Sunday, October 11, 2015

TO: MR T

INTI International University & Colleges recently had a post on their social media account in recognition of Teacher's Day. Did you know that different parts of the world commemorate Teacher's Day on different dates? 

Yeah me neither. 

Anyway, it got me thinking about all the teachers I've had the fortune (or misfortune) of having. 

I liked some of them.
I hated some of them.
I don't remember the rest of them.

I'll leave out the meh ones (I don't remember any of them anyway) and talk about those who stood out to me at their own ends of the scale (the stellar and the sucky).

*** 
Let me start with the bad. 

I was in high school and had just got back an exam paper. I was annoyed because this teacher had decided to shoot down an entire essay worth 15 marks. 

The question had been something like
" What is your opinion of such and such situation and what would you have done? Give your perspective and provide relevant elaborations and examples. "

I thoughtfully described my (very legit) point of view and dutifully backed it up with the required explanations.

What I received was a giant red 'X' and a big fat zero at the bottom of the page.

I went up to the teacher and indignantly demanded to know what went wrong.

The response I received was 'because your answer did not adhere to the marking scheme'. I thought this was bollocks and plainly told her so.

Her pitifully pathetic justification was 'it is what is stated in the textbook and in the sample answer provided by the government; to think any differently or be independent on your own would be wrong'.

I went back fuming and vowed that I would show her. I memorized the stupid sample answers and scored A for the subject in my SPM examination, but at the back of my mind I knew my grade was nothing to take pride in because it was methodical thoughtless rubbish.

*** 

Now I'll talk about the good.

Mr T was an eccentric character. Sometimes I wonder if the Ministry of Education even knew they had this intriguing individual in their ranks. (They would probably have never granted him permission to teach if they had known).

It was my last year in high school and he joined as a teacher in the middle of the year, taking over the tearfully boring subject of history. Upon his first lesson, he stood in front of the class and pulled out a set of sample exam questions with their answers. He then demanded us to tell him if the model answers provided were correct. We looked at each other uncertainly, not quite sure what was going on.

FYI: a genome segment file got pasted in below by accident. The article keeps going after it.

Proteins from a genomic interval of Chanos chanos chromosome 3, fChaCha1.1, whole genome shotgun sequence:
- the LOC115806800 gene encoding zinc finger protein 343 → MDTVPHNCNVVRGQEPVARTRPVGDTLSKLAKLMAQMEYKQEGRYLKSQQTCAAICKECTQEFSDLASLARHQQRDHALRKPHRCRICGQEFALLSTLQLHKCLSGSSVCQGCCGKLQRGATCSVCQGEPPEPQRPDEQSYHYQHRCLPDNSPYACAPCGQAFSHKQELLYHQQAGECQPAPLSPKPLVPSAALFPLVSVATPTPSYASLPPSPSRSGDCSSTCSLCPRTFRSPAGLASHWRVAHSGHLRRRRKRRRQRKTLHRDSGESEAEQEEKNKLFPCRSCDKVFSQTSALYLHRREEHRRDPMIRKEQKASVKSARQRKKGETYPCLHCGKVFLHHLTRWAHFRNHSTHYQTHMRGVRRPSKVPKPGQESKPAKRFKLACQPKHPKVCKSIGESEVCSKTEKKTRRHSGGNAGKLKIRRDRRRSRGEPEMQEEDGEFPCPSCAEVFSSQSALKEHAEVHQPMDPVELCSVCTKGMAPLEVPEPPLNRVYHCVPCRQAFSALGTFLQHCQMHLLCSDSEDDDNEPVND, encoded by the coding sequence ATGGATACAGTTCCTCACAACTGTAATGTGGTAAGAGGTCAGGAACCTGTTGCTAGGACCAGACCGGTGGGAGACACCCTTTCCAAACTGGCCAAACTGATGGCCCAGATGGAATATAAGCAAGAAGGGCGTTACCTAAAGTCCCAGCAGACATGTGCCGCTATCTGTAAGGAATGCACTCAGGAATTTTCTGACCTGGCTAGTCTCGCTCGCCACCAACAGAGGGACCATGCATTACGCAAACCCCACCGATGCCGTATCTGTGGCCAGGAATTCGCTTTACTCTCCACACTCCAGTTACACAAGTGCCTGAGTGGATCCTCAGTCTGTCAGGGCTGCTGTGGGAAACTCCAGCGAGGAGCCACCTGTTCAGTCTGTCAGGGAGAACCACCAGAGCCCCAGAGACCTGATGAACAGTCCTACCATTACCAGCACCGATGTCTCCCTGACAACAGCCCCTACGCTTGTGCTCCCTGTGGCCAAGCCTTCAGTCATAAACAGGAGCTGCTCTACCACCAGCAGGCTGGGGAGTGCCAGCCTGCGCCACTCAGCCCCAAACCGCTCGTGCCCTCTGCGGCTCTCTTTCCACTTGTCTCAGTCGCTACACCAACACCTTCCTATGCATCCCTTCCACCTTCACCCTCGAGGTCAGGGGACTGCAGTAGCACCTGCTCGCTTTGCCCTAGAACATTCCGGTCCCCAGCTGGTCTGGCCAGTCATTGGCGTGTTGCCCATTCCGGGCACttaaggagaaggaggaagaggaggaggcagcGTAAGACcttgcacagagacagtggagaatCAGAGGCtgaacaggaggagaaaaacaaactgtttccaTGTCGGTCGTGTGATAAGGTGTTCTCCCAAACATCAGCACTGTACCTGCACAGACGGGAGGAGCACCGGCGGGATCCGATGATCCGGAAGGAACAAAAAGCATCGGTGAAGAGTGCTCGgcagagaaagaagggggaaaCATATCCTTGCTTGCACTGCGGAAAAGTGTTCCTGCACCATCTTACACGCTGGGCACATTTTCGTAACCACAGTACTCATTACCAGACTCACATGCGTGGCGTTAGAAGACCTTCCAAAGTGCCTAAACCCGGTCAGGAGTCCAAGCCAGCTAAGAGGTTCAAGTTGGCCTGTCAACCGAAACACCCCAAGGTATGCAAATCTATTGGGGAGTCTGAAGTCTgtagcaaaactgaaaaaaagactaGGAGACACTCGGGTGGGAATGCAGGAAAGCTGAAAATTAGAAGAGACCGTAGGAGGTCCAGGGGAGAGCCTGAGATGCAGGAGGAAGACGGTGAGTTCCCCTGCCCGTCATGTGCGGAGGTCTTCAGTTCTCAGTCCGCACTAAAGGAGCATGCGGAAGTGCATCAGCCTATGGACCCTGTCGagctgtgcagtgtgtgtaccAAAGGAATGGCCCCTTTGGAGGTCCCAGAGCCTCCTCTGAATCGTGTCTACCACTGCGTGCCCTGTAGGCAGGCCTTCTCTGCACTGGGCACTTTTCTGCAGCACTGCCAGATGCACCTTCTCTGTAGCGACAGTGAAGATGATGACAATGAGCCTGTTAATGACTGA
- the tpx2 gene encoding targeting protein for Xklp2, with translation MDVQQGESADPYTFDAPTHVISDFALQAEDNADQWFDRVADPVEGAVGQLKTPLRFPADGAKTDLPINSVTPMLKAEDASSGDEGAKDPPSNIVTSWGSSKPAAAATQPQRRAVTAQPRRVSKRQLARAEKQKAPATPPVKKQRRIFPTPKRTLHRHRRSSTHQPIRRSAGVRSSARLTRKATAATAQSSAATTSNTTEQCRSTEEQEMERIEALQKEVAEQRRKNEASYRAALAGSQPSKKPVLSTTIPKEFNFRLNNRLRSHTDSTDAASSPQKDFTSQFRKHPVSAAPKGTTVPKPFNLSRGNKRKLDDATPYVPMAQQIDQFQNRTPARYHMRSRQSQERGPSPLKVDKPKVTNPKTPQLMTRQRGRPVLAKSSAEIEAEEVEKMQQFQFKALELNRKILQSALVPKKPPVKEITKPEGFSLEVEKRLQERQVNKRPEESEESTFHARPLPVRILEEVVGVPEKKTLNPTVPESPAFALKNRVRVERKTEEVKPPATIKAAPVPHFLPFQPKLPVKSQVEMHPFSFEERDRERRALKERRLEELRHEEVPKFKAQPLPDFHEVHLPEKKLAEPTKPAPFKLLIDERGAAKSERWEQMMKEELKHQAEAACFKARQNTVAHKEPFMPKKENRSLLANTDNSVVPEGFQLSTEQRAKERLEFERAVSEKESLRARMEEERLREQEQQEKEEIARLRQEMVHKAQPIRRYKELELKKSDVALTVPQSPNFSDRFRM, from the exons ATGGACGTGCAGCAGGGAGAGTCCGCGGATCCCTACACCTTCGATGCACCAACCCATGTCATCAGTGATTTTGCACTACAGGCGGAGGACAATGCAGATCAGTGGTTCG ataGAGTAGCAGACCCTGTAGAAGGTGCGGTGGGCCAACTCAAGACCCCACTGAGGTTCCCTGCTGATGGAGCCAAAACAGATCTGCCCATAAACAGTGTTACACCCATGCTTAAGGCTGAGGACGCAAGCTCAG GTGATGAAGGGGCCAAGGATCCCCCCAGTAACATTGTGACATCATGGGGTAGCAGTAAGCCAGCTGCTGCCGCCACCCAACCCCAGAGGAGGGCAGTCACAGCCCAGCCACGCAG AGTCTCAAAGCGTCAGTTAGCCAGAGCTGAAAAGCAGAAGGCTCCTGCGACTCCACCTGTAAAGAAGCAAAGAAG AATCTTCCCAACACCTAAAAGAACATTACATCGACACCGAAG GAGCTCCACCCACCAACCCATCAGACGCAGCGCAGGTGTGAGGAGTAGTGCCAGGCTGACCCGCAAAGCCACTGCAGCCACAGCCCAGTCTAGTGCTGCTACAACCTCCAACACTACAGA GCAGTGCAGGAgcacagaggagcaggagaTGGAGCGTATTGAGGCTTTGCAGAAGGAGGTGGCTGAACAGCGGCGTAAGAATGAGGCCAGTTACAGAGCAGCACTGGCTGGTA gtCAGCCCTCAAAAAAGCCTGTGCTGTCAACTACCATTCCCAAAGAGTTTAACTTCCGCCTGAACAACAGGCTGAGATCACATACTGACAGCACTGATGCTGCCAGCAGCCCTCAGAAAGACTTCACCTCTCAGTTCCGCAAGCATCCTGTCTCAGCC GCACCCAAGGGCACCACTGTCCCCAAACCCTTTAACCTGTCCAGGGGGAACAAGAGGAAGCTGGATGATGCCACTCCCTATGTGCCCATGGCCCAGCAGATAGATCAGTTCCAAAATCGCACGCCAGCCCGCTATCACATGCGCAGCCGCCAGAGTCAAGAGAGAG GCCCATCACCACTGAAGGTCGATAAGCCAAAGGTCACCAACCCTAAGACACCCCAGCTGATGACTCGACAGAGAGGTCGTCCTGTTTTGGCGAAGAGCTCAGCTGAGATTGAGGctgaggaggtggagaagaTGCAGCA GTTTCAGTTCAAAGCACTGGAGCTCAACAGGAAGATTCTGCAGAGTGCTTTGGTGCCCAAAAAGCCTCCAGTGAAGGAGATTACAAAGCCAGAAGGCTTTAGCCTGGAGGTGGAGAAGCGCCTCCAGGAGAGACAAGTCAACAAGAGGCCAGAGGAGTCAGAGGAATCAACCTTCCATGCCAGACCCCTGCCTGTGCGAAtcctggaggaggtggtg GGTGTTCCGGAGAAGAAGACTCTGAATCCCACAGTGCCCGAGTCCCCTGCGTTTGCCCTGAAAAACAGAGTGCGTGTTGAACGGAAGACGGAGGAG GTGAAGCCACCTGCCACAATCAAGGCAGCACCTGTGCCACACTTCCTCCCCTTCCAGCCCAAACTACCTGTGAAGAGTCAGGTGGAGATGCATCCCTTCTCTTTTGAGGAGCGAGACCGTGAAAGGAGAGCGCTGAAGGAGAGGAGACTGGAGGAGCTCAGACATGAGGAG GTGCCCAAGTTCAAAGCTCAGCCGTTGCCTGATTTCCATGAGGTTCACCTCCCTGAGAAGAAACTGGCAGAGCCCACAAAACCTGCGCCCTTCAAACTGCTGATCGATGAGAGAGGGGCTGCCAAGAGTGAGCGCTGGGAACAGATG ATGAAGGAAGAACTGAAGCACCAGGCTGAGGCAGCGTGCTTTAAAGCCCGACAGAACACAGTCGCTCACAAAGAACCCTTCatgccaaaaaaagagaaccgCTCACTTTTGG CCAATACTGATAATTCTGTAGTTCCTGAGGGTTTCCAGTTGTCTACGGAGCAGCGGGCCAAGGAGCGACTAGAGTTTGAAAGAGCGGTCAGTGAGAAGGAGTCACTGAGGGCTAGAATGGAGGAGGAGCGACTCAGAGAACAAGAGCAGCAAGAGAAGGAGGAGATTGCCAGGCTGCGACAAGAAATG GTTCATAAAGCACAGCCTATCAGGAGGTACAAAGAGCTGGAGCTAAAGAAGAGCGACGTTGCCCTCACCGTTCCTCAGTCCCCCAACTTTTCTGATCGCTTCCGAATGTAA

" The statements are correct! Of course they are! " someone eagerly quipped.

" Really? Is that what you think, or what you have been taught to think? " He boomed while giving us a steely glare, with just a hint of twinkling amusement in his gaze.

He would come to class and skewer us in ways completely unexpected of a government teacher. 

" Why are you agreeing with me? Why are you agreeing with what the textbooks say? With what the news say? Do you really think everything you read and hear is truth? "

" Don't go along with me just because I'm your teacher! Disagree with me, challenge me, have a mind, speak your own, command authority of your opinion! Don't be a fruity empty-headed nodding ninny! "

When we were sometimes unable to defend ourselves or were slow to respond to his quick-witted razor-sharp bullets, he would roar in frustration 

" Seventeen years of age, seventeen years of being alive and not a single original thought of your own? What is to become of this country's future? "

We gaped and didn't know what quite to make of him.

   " Know their rules, then beat them at it. "

Was his oft-repeated mantra when it came to studying and taking exams in conventional government education system. He instilled in us that we could play their (the government's) game, but be smarter than them and jump through their loops and work the system to our advantage.

I still remember him coming to class and starting discussions and debates on economics, politics, finances (I had an interesting argument with him about money, but more on that another time), culture, religion, society, and more. He was delighted and exuberant whenever we challenged the general consensus, or hammered home points of our own. He talked to us as equals, he wanted to know what we thought and why we thought.

I miss him.

I went back once to high school after graduation to visit and enquired after him. He is apparently no longer a teacher, which is a pity.

The students of our nation are in need of teachers like Mr T.

***

To every teacher who embodies the spirit of Mr T (and of course to the man himself),
   Happy Teacher's Day.